Once you start filling out a sweepstakes form it often quickly becomes apparent that they want a lot of information. It can be a pain to fill out for sure - which is why some keen sweepstakes fans make use of an auto-filler software or browser extension - but most of the time the company offering the sweepstakes has a good, and legitimate, reason to ask for what seems to be a great deal of personal info.
However, there are some things they DON'T need, and may even been prohibited by the law from asking, and it is usually just this kind of information that scammers and spammers ARE looking for and are trying to use an innocent looking sweepstakes form to get out of you, their unsuspecting mark.
Here is a look at the information that it is OK to share on a sweepstakes entry form, and what should never even be asked for, let alone given.
Name and Address
That you will need to share your name and address to enter a sweepstakes is pretty much a given. After all, the company will need to know where to send your prize if you win, and just who to send it to.
Some people, out of a fear of getting scammed, or to score an extra entry, try using a false name. Don't. There is a lot of legal stuff attached to winning even the smallest sweepstakes prize, and not being able to verify your name and address will usually void your win, and, in the worst-case scenario, see you accused of fraud!
Date of Birth/Age
Some people are especially leery about entering their age and/or date of birth on a sweepstakes entry form. However, there are some very valid reasons you are asked to provide it. From a legal standpoint, verifying your age is a must, as almost all contests are not open to folks under a certain age, usually 18, or 21 for alcohol or tobacco related offerings
Yes, companies do also use age data for market research purposes, but as that is one of the biggest reasons companies offer cool sweepstakes in the first place - to find out just who their engaged audience really is - then helping companies in their research like this is just a part of taking part!
Personal Survey Questions
How did you hear about us? How often do you eat/drink/use X product? How many people live in your household and how many are children? These might seem like nosy questions, but again, they are all part of the market research element of a sweepstakes contest, and the 'price' you pay to be eligible for the prize.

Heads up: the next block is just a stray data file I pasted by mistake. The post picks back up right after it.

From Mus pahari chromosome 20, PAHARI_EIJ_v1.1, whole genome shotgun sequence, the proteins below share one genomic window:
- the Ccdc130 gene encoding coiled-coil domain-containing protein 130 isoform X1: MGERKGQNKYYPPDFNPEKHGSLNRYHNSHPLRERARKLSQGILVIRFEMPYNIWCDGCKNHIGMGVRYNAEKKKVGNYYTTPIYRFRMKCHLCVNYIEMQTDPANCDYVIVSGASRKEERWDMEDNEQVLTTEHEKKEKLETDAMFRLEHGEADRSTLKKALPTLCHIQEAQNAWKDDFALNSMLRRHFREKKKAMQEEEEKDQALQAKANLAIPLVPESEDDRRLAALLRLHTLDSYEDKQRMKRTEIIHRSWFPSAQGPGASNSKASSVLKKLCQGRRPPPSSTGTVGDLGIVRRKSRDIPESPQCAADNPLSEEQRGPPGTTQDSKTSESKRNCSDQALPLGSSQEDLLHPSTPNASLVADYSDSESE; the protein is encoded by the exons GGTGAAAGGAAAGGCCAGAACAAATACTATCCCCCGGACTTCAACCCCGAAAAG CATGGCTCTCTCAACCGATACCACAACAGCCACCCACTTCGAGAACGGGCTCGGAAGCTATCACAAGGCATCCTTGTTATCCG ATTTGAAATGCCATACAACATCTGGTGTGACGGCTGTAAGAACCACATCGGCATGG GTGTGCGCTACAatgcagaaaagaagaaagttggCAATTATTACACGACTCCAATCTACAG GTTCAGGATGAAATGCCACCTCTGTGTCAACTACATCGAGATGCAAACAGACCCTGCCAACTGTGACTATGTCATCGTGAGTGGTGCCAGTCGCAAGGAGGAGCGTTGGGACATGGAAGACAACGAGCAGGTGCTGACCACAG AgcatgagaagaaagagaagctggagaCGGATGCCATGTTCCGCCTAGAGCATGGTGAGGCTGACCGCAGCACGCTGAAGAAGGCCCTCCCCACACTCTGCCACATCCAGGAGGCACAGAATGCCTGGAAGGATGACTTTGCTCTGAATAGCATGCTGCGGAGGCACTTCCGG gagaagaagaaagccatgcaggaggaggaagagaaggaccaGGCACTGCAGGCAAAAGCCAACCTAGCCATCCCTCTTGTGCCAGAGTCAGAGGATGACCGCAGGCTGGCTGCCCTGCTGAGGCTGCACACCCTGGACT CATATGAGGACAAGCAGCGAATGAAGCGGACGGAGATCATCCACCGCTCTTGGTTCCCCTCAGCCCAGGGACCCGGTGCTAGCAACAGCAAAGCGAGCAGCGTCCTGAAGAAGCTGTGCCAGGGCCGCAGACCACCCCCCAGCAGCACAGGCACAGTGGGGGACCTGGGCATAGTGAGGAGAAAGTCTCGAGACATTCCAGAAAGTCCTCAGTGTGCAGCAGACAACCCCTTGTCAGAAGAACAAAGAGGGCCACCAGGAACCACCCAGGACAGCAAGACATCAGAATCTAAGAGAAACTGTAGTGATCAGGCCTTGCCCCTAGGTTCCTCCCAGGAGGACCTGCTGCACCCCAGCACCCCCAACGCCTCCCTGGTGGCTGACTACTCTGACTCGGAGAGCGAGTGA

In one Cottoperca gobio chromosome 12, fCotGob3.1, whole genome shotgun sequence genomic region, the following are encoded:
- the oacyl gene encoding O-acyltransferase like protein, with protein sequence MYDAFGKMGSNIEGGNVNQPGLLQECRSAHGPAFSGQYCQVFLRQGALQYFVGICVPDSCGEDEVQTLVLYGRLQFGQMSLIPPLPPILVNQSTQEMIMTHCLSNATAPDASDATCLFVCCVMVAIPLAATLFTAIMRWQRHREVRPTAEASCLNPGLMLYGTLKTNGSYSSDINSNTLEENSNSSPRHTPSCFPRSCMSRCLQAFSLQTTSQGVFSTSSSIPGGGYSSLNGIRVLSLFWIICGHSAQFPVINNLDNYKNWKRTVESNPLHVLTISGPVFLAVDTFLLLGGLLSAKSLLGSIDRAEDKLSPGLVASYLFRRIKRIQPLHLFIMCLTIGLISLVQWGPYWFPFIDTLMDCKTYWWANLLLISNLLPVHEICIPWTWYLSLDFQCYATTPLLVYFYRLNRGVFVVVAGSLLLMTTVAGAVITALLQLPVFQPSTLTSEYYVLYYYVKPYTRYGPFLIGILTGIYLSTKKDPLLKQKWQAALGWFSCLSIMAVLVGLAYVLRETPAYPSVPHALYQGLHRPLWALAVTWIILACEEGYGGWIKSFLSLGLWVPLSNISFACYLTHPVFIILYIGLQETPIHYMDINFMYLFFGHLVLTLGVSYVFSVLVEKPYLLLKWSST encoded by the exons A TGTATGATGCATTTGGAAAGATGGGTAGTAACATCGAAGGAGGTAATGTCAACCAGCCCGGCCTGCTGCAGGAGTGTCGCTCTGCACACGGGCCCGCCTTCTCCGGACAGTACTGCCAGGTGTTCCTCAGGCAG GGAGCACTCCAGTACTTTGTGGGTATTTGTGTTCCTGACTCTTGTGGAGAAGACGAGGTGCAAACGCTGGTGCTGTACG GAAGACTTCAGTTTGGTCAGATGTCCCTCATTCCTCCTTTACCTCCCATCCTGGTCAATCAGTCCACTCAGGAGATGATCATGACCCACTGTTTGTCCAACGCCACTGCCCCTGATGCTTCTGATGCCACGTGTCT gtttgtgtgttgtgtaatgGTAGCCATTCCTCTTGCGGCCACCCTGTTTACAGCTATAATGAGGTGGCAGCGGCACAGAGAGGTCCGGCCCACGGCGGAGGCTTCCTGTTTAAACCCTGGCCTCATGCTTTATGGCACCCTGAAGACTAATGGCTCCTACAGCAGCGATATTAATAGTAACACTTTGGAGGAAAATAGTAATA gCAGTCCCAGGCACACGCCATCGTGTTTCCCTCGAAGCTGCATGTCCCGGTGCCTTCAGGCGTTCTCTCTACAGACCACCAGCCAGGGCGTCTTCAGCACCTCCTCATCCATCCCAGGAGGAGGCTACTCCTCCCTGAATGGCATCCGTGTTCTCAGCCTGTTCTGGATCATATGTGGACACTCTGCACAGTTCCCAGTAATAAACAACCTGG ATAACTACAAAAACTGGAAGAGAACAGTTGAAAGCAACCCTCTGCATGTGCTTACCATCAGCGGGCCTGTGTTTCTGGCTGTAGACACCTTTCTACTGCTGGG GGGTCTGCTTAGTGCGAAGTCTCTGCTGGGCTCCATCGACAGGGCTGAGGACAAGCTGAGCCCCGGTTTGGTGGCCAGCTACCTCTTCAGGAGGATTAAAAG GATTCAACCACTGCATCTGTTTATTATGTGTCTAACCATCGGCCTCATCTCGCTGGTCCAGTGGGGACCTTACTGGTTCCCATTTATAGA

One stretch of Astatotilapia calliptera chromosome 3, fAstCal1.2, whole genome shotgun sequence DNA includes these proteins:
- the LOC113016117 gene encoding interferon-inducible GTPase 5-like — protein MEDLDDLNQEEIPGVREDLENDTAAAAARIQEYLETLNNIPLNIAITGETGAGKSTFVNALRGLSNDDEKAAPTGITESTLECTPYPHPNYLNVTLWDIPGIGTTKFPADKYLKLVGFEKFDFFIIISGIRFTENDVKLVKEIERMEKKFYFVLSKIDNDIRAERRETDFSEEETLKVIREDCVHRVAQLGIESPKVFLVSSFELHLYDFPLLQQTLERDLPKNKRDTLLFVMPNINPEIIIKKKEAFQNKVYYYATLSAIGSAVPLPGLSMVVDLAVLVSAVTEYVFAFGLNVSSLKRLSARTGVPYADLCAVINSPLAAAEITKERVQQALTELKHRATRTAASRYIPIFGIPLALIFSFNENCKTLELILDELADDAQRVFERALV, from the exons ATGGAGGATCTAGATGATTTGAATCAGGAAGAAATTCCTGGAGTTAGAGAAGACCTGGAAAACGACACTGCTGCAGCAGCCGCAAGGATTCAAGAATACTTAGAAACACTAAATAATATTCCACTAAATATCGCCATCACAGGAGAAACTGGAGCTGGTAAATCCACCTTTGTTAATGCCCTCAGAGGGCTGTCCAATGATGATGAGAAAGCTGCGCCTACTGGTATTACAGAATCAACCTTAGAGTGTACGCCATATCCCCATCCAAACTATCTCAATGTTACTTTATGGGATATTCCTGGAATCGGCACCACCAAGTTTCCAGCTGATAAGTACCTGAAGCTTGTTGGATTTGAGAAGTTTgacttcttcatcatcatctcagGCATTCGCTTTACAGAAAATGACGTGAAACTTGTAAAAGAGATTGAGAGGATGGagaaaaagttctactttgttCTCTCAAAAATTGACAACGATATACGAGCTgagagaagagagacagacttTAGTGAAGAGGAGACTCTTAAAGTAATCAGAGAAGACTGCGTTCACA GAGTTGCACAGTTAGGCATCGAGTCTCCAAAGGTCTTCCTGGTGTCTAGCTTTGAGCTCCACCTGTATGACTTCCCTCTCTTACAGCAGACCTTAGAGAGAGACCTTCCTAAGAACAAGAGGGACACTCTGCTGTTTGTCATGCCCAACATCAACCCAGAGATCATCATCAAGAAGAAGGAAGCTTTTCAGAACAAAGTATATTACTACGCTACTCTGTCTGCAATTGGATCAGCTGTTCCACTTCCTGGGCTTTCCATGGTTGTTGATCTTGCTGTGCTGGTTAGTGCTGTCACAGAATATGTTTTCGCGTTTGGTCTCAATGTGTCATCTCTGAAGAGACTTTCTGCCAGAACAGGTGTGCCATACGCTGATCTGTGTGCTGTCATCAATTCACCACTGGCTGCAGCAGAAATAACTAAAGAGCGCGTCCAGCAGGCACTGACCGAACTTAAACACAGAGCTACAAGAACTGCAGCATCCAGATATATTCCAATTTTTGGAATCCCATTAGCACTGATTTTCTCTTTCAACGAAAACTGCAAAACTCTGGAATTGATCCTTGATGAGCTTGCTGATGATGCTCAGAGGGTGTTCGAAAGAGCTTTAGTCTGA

Other Personal Questions
Occasionally, if you are entering a sweepstakes for clothing, you may be asked your clothing or shoe size, or preference in color. As long as you do not mind answering these questions, there is nothing inappropriate about them.
Social Security or Driver's License Number
If you are lucky enough to win a big prize, especially a cash prize, the chances are good that you will need to supply an identifying number like your driver's license or social security number in order to claim it, primarily for tax purposes. However, no legitimate sweepstakes will ever ask you for those numbers as a condition of entry.
*Note: Occasionally, a legitimate sweepstakes for a tobacco or alcohol related prize will ask for the last four digits of your social security number to confirm your age. Providing it is relatively safe, but if it makes you uncomfortable, skip entering that particular contest.
Credit/Debit Card or Bank Account Information
Legitimate sweepstakes are free to enter. There is never a need to enter credit or debit card information, to provide bank account information or to pay for anything. A pay to enter contest is a raffle, and that is a completely different thing. If a form states that there is a fee to enter a sweepstakes contest, then the chances are that it is not legitimate and should be avoided.
When in Doubt, Don't Enter
We wish we could say that scam sweepstakes are rare, but unfortunately, they are not, they are increasingly common, especially in the digital age.
If a form asks for information that it should not, the best course of action is not to enter. Entering sweepstakes is a lot of fun, and you can win some great prizes, but no prize is worth getting your identity stolen!